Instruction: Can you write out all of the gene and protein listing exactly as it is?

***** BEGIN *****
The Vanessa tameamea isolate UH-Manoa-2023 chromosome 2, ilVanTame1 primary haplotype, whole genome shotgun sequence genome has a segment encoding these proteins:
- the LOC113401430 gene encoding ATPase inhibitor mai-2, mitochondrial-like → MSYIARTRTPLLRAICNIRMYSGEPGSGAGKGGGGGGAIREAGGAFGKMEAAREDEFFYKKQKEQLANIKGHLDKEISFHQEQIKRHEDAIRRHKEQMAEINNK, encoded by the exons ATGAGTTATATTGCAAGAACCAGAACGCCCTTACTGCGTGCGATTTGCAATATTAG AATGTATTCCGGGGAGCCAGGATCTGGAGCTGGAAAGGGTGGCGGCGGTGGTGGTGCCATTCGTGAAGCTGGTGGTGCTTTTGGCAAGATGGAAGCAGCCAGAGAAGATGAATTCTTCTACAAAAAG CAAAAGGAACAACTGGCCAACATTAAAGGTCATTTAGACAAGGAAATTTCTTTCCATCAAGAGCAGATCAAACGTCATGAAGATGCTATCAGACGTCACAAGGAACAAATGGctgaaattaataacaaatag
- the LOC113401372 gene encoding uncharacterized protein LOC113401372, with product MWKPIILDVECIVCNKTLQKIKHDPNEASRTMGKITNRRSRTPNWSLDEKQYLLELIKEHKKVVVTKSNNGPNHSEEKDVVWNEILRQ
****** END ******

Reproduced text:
The Vanessa tameamea isolate UH-Manoa-2023 chromosome 2, ilVanTame1 primary haplotype, whole genome shotgun sequence genome has a segment encoding these proteins:
- the LOC113401430 gene encoding ATPase inhibitor mai-2, mitochondrial-like → MSYIARTRTPLLRAICNIRMYSGEPGSGAGKGGGGGGAIREAGGAFGKMEAAREDEFFYKKQKEQLANIKGHLDKEISFHQEQIKRHEDAIRRHKEQMAEINNK, encoded by the exons ATGAGTTATATTGCAAGAACCAGAACGCCCTTACTGCGTGCGATTTGCAATATTAG AATGTATTCCGGGGAGCCAGGATCTGGAGCTGGAAAGGGTGGCGGCGGTGGTGGTGCCATTCGTGAAGCTGGTGGTGCTTTTGGCAAGATGGAAGCAGCCAGAGAAGATGAATTCTTCTACAAAAAG CAAAAGGAACAACTGGCCAACATTAAAGGTCATTTAGACAAGGAAATTTCTTTCCATCAAGAGCAGATCAAACGTCATGAAGATGCTATCAGACGTCACAAGGAACAAATGGctgaaattaataacaaatag
- the LOC113401372 gene encoding uncharacterized protein LOC113401372, with product MWKPIILDVECIVCNKTLQKIKHDPNEASRTMGKITNRRSRTPNWSLDEKQYLLELIKEHKKVVVTKSNNGPNHSEEKDVVWNEILRQ